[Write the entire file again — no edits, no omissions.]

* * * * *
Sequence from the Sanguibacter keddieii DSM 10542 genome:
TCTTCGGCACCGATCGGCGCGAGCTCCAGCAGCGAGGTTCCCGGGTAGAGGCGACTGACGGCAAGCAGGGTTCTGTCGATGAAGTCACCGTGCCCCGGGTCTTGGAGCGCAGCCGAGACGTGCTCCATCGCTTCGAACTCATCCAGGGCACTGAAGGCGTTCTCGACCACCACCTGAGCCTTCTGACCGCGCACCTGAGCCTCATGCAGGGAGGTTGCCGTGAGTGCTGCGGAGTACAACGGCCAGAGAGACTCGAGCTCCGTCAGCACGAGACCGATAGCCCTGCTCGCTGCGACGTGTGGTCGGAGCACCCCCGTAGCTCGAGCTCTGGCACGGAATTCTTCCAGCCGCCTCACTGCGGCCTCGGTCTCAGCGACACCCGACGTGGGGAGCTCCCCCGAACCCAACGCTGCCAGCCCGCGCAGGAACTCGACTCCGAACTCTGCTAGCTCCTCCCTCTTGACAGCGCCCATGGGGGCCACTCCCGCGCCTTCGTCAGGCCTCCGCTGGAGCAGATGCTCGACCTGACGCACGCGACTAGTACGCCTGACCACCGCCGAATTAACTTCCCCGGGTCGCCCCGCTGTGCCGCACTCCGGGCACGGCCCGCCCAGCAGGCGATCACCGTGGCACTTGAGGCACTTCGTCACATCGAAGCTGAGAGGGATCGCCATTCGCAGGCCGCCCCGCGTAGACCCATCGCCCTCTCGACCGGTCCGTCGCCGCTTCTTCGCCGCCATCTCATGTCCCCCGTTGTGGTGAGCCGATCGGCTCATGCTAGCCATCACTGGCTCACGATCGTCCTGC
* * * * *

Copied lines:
Sequence from the Sanguibacter keddieii DSM 10542 genome:
TCTTCGGCACCGATCGGCGCGAGCTCCAGCAGCGAGGTTCCCGGGTAGAGGCGACTGACGGCAAGCAGGGTTCTGTCGATGAAGTCACCGTGCCCCGGGTCTTGGAGCGCAGCCGAGACGTGCTCCATCGCTTCGAACTCATCCAGGGCACTGAAGGCGTTCTCGACCACCACCTGAGCCTTCTGACCGCGCACCTGAGCCTCATGCAGGGAGGTTGCCGTGAGTGCTGCGGAGTACAACGGCCAGAGAGACTCGAGCTCCGTCAGCACGAGACCGATAGCCCTGCTCGCTGCGACGTGTGGTCGGAGCACCCCCGTAGCTCGAGCTCTGGCACGGAATTCTTCCAGCCGCCTCACTGCGGCCTCGGTCTCAGCGACACCCGACGTGGGGAGCTCCCCCGAACCCAACGCTGCCAGCCCGCGCAGGAACTCGACTCCGAACTCTGCTAGCTCCTCCCTCTTGACAGCGCCCATGGGGGCCACTCCCGCGCCTTCGTCAGGCCTCCGCTGGAGCAGATGCTCGACCTGACGCACGCGACTAGTACGCCTGACCACCGCCGAATTAACTTCCCCGGGTCGCCCCGCTGTGCCGCACTCCGGGCACGGCCCGCCCAGCAGGCGATCACCGTGGCACTTGAGGCACTTCGTCACATCGAAGCTGAGAGGGATCGCCATTCGCAGGCCGCCCCGCGTAGACCCATCGCCCTCTCGACCGGTCCGTCGCCGCTTCTTCGCCGCCATCTCATGTCCCCCGTTGTGGTGAGCCGATCGGCTCATGCTAGCCATCACTGGCTCACGATCGTCCTGC